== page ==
Biomimetic, antiadhesive surface structure inspired by the calamistra setae of cribellate spiders for electrospun nanofiber handling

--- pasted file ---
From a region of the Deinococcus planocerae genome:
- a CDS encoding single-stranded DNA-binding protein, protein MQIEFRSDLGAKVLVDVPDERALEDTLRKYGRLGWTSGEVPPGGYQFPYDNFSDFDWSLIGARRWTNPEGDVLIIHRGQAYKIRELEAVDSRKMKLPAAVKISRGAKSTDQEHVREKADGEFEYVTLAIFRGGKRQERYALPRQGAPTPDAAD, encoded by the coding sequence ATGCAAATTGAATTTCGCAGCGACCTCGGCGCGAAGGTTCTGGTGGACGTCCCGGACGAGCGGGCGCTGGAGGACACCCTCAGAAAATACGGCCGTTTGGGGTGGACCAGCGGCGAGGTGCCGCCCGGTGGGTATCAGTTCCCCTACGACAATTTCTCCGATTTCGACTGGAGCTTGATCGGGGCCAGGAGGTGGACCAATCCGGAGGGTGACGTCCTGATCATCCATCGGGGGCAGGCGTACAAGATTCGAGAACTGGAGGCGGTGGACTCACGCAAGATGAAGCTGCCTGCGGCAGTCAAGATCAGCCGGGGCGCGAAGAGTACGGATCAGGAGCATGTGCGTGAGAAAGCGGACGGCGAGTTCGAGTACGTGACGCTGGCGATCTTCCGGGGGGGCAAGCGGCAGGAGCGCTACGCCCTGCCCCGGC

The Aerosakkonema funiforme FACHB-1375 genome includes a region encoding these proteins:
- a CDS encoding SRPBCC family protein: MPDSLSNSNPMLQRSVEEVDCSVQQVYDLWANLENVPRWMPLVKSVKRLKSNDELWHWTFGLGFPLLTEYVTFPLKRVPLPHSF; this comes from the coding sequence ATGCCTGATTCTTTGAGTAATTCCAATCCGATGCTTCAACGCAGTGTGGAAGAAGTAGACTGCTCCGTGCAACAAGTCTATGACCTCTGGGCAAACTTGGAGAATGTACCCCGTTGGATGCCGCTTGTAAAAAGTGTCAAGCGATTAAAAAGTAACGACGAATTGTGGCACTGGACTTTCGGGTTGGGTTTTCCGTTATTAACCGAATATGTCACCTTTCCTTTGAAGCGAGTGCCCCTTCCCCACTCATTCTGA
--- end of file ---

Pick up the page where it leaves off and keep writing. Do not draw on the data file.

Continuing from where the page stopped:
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Due to their excellent surface-to-volume ratio, nanofibers (i.e., fibers with a diameter of approximately 10 to 800 nm) are of increasing interest to engineers and scientists in a broad spectrum of applications. However, due to van der Waals forces, these nanofibers tend to adhere strongly to any surface, which makes further processing very challenging. In nature, we find animals that can easily handle nanofibers: Cribellate spiders use a comb-like structure, the so-called calamistrum, to produce, handle, and process nanofibers. Due to a fingerprint-like surface nanostructure, nanofibers do not adhere to the calamistrum. The principle interaction between this fingerprint-like surface nanostructure and single nanofibers has recently been described in a publication. The fingerprint-like surface structure was replicated on a technical metal surface using laser-induced periodic surface structures, which resulted in material properties resembling those of the natural model.